I made another international call, this time to crew scheduling to inform them that I wouldn't be at my home base for reserve the next day. They told me there was a chance I wouldn't get used, in which case everything would be fine, but for now I was still on call as of noon.
We weighed our options. The RedCo flight loads the next day looked bad, and they wouldn't get me to MSP in time anyways. There was one flight out of Amsterdam that'd get me into MSP in time for reserve; the loads were ugly for that one too, but we still considered it. I even bought train tickets to Amsterdam (210 euros) before we realized that was a lot to spend for a long shot and we'd be getting into Amsterdam late at night without a bed. I checked the WidgetCo flight to JFK for the next morning, and it was quite open. That got into JFK one hour before a RedCo flight left for MSP. If everything worked out right, I'd be home only a little into my reserve period.
At this point it was 4pm; we'd been at the airport for 9 hours, with nothing to eat or drink, standing in lines with heavy backpacks on our backs most of the time. We were too exhausted to take the train back into Paris to enjoy our extra night. I refunded the train tickets and we went to the CDG Hilton. Note: if you're ever stuck in CDG, the Hilton has an awesome airline crew rate of 79 euros (vs a rack rate of 750 euros). That was an interesting experience, seeing how far the Hilton goes to insulate their American clientele from ever realizing they're in a foreign country. The faucets were even American-style, with hot on the left.
Wednesday morning, we got to the airport three hours early, and had no problem getting on the rather empty flight. Our "luck" broke down at JFK, where we landed on time but had a nearly one hour taxi in, making us miss our connection to MSP. The next flight left at 5:50pm with an arrival time of 8pm. I was staying in close contact with crew scheduling this entire time, and they were doing everything in their power to not assign me a trip. Unfortunately, they took several sick calls in quick succession, and told me they needed me in MSP for a IAH flight with a scheduled departure time of 7:05pm. I told them the MSP flight was pretty full and wasn't scheduled to get in until 8, at which point I'd have to race home to get my uniform. They positive spaced me and told me the flight would be waiting on me. At this point I was in full-blown panic mode, with images of my impending firing playing out before my eyes. Dawn left on a flight to DTW at 4:45pm, assuming she'd get to MSP after me.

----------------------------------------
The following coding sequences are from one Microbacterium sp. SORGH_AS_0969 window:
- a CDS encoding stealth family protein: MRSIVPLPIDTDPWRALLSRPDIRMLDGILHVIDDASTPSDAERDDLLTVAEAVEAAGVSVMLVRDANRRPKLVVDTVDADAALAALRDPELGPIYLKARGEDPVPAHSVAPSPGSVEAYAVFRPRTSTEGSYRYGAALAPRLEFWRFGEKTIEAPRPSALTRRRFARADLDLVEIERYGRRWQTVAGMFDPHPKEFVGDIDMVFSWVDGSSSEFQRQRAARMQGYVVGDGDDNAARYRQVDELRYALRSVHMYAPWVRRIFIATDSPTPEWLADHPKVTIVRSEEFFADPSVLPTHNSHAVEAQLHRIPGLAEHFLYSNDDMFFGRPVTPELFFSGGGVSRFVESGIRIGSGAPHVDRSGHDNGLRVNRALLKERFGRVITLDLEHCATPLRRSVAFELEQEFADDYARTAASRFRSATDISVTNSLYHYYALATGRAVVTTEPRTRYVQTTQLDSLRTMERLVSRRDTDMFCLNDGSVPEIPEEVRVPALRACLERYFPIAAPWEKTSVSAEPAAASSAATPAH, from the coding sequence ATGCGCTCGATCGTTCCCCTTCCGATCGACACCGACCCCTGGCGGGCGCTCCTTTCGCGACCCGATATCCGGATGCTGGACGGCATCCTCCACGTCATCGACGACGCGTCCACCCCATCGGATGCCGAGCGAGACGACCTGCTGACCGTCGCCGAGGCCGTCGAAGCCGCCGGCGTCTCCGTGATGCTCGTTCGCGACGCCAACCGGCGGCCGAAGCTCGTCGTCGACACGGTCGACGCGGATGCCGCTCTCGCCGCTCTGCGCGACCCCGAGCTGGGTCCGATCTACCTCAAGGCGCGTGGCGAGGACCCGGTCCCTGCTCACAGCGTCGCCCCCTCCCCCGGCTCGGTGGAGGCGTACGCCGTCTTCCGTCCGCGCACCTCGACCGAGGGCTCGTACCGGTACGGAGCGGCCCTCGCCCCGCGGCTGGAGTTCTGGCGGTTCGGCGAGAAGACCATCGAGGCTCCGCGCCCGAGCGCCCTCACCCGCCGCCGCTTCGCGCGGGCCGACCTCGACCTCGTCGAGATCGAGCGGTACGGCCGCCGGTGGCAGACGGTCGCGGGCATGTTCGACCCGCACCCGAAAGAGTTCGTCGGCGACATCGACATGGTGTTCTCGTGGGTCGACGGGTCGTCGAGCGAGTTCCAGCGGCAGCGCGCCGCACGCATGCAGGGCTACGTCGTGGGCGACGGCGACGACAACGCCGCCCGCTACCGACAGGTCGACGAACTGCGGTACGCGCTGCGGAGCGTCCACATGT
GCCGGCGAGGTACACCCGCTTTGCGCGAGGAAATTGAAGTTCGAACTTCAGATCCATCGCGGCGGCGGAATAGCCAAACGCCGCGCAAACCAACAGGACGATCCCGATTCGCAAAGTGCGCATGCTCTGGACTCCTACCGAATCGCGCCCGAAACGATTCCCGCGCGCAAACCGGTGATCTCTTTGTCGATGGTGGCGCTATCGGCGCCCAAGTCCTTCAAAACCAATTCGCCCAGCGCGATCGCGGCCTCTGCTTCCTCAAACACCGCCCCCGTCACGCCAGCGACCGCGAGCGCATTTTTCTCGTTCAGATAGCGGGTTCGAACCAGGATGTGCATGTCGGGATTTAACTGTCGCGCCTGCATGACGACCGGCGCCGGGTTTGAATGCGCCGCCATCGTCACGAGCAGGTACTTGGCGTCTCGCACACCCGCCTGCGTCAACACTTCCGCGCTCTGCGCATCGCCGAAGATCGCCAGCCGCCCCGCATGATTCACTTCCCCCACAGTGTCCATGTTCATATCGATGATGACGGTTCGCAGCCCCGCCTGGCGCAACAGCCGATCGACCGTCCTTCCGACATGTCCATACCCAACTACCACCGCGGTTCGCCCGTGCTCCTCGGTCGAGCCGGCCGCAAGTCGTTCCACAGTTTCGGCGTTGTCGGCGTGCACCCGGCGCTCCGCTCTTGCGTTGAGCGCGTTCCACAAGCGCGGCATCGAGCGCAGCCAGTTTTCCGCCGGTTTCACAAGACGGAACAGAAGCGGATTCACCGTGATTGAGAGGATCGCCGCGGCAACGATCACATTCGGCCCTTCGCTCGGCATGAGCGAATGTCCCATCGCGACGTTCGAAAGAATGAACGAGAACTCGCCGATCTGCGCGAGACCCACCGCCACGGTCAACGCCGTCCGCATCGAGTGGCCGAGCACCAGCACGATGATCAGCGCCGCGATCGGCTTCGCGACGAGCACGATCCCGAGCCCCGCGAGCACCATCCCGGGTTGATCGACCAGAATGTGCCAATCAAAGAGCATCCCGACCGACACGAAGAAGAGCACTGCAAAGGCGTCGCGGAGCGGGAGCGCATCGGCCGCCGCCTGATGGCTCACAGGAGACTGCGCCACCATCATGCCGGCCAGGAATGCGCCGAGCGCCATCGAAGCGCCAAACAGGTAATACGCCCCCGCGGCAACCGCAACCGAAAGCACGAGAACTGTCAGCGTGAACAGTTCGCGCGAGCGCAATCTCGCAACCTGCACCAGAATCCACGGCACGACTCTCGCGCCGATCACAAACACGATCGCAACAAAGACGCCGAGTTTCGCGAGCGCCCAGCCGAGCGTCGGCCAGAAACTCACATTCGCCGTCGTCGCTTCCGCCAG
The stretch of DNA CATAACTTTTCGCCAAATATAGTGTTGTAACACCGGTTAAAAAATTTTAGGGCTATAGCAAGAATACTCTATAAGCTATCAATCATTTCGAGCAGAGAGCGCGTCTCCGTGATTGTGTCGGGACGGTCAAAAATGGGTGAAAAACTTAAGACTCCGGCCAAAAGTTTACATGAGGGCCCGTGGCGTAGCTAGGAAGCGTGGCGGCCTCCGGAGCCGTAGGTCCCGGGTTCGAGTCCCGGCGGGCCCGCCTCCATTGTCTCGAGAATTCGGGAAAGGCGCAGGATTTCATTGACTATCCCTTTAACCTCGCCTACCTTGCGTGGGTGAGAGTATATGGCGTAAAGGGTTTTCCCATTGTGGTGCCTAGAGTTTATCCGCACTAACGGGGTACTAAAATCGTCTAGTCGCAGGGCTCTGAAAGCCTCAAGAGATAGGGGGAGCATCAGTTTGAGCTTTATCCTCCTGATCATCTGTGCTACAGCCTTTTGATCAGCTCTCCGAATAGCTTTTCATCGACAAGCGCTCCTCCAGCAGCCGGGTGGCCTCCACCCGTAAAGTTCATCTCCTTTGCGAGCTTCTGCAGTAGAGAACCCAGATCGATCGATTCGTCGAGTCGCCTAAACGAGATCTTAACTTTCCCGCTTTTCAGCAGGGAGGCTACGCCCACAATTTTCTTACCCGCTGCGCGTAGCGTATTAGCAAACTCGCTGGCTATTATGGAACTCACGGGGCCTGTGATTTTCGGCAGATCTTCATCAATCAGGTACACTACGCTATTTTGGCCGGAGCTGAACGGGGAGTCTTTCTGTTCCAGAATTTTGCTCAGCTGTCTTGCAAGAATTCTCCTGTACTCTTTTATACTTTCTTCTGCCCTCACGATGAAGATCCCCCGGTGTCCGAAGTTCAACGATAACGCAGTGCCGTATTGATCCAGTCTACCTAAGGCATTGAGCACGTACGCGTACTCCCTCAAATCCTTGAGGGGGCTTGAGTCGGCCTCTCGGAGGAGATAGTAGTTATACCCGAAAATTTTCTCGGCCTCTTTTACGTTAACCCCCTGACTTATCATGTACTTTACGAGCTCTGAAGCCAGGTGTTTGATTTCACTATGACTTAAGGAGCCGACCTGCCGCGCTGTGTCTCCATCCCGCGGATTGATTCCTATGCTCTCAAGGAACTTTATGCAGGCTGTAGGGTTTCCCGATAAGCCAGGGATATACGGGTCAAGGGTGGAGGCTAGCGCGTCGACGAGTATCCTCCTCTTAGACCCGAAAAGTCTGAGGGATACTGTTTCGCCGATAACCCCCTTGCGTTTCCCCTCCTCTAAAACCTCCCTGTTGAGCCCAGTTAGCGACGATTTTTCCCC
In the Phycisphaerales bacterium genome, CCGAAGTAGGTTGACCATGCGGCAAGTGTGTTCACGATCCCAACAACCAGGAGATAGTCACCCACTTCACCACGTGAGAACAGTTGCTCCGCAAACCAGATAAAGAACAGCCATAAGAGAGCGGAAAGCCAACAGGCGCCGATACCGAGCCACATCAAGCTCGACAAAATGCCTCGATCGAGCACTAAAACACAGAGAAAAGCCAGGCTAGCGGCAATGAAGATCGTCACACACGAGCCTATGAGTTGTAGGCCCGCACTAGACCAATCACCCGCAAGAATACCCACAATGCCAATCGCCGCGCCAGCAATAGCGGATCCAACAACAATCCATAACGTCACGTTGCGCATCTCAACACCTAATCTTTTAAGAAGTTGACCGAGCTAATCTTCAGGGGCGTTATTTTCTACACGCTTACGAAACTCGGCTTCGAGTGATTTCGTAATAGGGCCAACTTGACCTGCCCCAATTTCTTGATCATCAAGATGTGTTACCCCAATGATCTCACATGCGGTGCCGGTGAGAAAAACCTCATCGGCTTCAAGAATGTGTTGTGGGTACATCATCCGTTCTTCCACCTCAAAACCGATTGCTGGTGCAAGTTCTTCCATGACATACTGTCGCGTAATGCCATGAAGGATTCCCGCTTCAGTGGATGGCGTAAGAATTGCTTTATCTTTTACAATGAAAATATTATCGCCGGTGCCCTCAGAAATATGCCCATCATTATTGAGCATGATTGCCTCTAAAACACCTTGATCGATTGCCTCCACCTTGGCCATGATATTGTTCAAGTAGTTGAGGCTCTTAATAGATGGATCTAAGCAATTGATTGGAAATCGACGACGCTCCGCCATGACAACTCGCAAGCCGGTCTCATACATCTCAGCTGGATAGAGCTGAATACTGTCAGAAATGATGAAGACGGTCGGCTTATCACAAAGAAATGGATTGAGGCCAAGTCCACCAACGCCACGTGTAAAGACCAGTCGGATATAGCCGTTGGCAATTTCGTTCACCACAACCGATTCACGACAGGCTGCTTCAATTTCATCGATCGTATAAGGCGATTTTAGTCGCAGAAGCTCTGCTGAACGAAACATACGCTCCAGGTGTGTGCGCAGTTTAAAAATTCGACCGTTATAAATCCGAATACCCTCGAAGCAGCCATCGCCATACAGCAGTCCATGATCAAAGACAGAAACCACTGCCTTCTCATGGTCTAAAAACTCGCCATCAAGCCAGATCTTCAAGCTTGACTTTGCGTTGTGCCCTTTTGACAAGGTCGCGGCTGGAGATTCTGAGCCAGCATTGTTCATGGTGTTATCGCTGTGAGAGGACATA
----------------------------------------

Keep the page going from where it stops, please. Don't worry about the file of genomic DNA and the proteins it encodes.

I could expend more words on that JFK-MSP flight than everything I've written so far, but it's a very long post already. Suffice it to say that severe thunderstorms compounded the usual JFK silliness, and I spent more time on the JFK-MSP flight than the CDG-JFK! I arrived in MSP at 3am. Fortunately, the guy I was to be flying with was having commuting troubles of his own, so they weren't holding the IAH flight just for me. He still hadn't arrived when they junior manned someone to take my place, so in the end I didn't delay the flight any worse than it already was. I still got a MFA ("Missed Flight Assignment") on my line. Strictly speaking, I was in compliance with our contract's commuter clause so I shouldn't have been subject to any discipline, but the company claimed it didn't apply and I wasn't going to have the first test case be an extreme example like coming back from Paris. In any event, I was pretty impressed with the way NewCo handled the discipline: they referred it to our union's Professional Standards committee, which contacted me, got my side of the story, and told me to be more careful in the future. Case closed.
The fact is, there were three flights with open seats that we couldn't get on for various reasons. If I have to be more careful than having three open flights, I'll never be able to go anywhere. However, I have learned one crucial lesson: when France is involved, be ridiculously early and carry a plethora of backup passes for every conceivable situation.